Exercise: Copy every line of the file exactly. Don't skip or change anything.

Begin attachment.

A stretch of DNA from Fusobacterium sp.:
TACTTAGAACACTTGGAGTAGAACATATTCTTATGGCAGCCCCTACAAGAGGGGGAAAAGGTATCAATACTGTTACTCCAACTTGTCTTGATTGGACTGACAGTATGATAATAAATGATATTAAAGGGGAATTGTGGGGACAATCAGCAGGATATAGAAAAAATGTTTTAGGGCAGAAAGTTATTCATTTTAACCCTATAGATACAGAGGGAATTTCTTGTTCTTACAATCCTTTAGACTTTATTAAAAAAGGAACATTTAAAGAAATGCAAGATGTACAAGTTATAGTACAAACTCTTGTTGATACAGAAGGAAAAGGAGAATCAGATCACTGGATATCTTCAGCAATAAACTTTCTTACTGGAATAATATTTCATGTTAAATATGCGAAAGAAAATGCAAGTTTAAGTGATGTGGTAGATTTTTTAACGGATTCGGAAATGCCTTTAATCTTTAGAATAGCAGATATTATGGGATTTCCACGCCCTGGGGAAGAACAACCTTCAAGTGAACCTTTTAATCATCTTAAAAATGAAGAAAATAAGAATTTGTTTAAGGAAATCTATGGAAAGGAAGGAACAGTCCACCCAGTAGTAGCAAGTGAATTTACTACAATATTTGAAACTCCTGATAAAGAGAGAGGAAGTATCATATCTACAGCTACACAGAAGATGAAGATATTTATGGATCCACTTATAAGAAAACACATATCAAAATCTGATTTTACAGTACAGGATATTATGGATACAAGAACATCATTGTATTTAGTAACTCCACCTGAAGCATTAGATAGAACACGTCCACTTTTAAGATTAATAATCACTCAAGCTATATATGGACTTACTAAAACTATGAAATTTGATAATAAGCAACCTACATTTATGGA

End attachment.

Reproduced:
A stretch of DNA from Fusobacterium sp.:
TACTTAGAACACTTGGAGTAGAACATATTCTTATGGCAGCCCCTACAAGAGGGGGAAAAGGTATCAATACTGTTACTCCAACTTGTCTTGATTGGACTGACAGTATGATAATAAATGATATTAAAGGGGAATTGTGGGGACAATCAGCAGGATATAGAAAAAATGTTTTAGGGCAGAAAGTTATTCATTTTAACCCTATAGATACAGAGGGAATTTCTTGTTCTTACAATCCTTTAGACTTTATTAAAAAAGGAACATTTAAAGAAATGCAAGATGTACAAGTTATAGTACAAACTCTTGTTGATACAGAAGGAAAAGGAGAATCAGATCACTGGATATCTTCAGCAATAAACTTTCTTACTGGAATAATATTTCATGTTAAATATGCGAAAGAAAATGCAAGTTTAAGTGATGTGGTAGATTTTTTAACGGATTCGGAAATGCCTTTAATCTTTAGAATAGCAGATATTATGGGATTTCCACGCCCTGGGGAAGAACAACCTTCAAGTGAACCTTTTAATCATCTTAAAAATGAAGAAAATAAGAATTTGTTTAAGGAAATCTATGGAAAGGAAGGAACAGTCCACCCAGTAGTAGCAAGTGAATTTACTACAATATTTGAAACTCCTGATAAAGAGAGAGGAAGTATCATATCTACAGCTACACAGAAGATGAAGATATTTATGGATCCACTTATAAGAAAACACATATCAAAATCTGATTTTACAGTACAGGATATTATGGATACAAGAACATCATTGTATTTAGTAACTCCACCTGAAGCATTAGATAGAACACGTCCACTTTTAAGATTAATAATCACTCAAGCTATATATGGACTTACTAAAACTATGAAATTTGATAATAAGCAACCTACATTTATGGA